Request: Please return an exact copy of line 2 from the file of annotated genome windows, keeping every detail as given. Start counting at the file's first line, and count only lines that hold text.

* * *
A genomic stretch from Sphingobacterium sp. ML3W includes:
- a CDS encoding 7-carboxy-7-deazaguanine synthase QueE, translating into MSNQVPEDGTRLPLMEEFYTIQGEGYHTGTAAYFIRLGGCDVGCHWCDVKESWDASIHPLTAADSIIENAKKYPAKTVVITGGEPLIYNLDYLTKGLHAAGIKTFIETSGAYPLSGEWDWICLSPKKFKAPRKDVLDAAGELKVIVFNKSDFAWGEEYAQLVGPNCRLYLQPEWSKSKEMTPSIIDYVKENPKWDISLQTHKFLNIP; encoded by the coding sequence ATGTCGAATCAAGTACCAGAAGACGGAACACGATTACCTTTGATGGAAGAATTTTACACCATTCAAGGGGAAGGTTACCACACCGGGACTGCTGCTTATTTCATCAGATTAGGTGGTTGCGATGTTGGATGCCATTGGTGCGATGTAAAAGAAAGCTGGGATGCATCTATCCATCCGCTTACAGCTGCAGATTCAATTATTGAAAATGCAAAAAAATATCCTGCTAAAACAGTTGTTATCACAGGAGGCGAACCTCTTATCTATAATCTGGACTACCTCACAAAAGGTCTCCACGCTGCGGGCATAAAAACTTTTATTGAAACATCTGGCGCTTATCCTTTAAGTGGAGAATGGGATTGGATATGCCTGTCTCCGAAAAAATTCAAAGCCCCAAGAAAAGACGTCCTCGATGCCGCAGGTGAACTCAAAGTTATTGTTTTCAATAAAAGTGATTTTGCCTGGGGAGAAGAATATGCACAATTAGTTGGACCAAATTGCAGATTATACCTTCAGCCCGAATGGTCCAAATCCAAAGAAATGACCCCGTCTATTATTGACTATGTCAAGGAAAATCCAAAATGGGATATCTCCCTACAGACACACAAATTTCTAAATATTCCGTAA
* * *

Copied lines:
- a CDS encoding 7-carboxy-7-deazaguanine synthase QueE, translating into MSNQVPEDGTRLPLMEEFYTIQGEGYHTGTAAYFIRLGGCDVGCHWCDVKESWDASIHPLTAADSIIENAKKYPAKTVVITGGEPLIYNLDYLTKGLHAAGIKTFIETSGAYPLSGEWDWICLSPKKFKAPRKDVLDAAGELKVIVFNKSDFAWGEEYAQLVGPNCRLYLQPEWSKSKEMTPSIIDYVKENPKWDISLQTHKFLNIP; encoded by the coding sequence ATGTCGAATCAAGTACCAGAAGACGGAACACGATTACCTTTGATGGAAGAATTTTACACCATTCAAGGGGAAGGTTACCACACCGGGACTGCTGCTTATTTCATCAGATTAGGTGGTTGCGATGTTGGATGCCATTGGTGCGATGTAAAAGAAAGCTGGGATGCATCTATCCATCCGCTTACAGCTGCAGATTCAATTATTGAAAATGCAAAAAAATATCCTGCTAAAACAGTTGTTATCACAGGAGGCGAACCTCTTATCTATAATCTGGACTACCTCACAAAAGGTCTCCACGCTGCGGGCATAAAAACTTTTATTGAAACATCTGGCGCTTATCCTTTAAGTGGAGAATGGGATTGGATATGCCTGTCTCCGAAAAAATTCAAAGCCCCAAGAAAAGACGTCCTCGATGCCGCAGGTGAACTCAAAGTTATTGTTTTCAATAAAAGTGATTTTGCCTGGGGAGAAGAATATGCACAATTAGTTGGACCAAATTGCAGATTATACCTTCAGCCCGAATGGTCCAAATCCAAAGAAATGACCCCGTCTATTATTGACTATGTCAAGGAAAATCCAAAATGGGATATCTCCCTACAGACACACAAATTTCTAAATATTCCGTAA